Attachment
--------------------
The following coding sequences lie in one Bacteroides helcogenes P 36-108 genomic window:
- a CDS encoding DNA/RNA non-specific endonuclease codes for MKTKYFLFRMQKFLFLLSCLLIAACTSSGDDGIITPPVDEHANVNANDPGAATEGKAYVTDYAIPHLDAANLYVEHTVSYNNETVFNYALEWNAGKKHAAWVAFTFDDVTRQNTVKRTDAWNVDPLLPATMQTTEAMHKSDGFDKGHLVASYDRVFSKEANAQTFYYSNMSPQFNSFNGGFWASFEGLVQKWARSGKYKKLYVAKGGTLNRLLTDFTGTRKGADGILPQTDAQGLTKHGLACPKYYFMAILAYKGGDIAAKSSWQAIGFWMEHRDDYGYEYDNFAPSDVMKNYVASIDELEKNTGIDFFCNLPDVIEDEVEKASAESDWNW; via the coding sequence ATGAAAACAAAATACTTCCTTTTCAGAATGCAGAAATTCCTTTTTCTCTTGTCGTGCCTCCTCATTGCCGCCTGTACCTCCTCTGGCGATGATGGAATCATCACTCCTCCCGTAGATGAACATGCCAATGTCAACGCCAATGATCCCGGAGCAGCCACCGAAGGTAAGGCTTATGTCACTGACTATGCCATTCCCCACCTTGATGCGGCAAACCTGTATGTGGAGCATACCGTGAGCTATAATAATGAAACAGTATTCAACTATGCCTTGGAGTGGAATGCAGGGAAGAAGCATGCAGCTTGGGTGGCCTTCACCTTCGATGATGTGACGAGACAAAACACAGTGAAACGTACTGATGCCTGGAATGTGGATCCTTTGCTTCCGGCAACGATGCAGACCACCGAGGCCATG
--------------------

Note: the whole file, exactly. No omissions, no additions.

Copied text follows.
The following coding sequences lie in one Bacteroides helcogenes P 36-108 genomic window:
- a CDS encoding DNA/RNA non-specific endonuclease codes for MKTKYFLFRMQKFLFLLSCLLIAACTSSGDDGIITPPVDEHANVNANDPGAATEGKAYVTDYAIPHLDAANLYVEHTVSYNNETVFNYALEWNAGKKHAAWVAFTFDDVTRQNTVKRTDAWNVDPLLPATMQTTEAMHKSDGFDKGHLVASYDRVFSKEANAQTFYYSNMSPQFNSFNGGFWASFEGLVQKWARSGKYKKLYVAKGGTLNRLLTDFTGTRKGADGILPQTDAQGLTKHGLACPKYYFMAILAYKGGDIAAKSSWQAIGFWMEHRDDYGYEYDNFAPSDVMKNYVASIDELEKNTGIDFFCNLPDVIEDEVEKASAESDWNW; via the coding sequence ATGAAAACAAAATACTTCCTTTTCAGAATGCAGAAATTCCTTTTTCTCTTGTCGTGCCTCCTCATTGCCGCCTGTACCTCCTCTGGCGATGATGGAATCATCACTCCTCCCGTAGATGAACATGCCAATGTCAACGCCAATGATCCCGGAGCAGCCACCGAAGGTAAGGCTTATGTCACTGACTATGCCATTCCCCACCTTGATGCGGCAAACCTGTATGTGGAGCATACCGTGAGCTATAATAATGAAACAGTATTCAACTATGCCTTGGAGTGGAATGCAGGGAAGAAGCATGCAGCTTGGGTGGCCTTCACCTTCGATGATGTGACGAGACAAAACACAGTGAAACGTACTGATGCCTGGAATGTGGATCCTTTGCTTCCGGCAACGATGCAGACCACCGAGGCCATG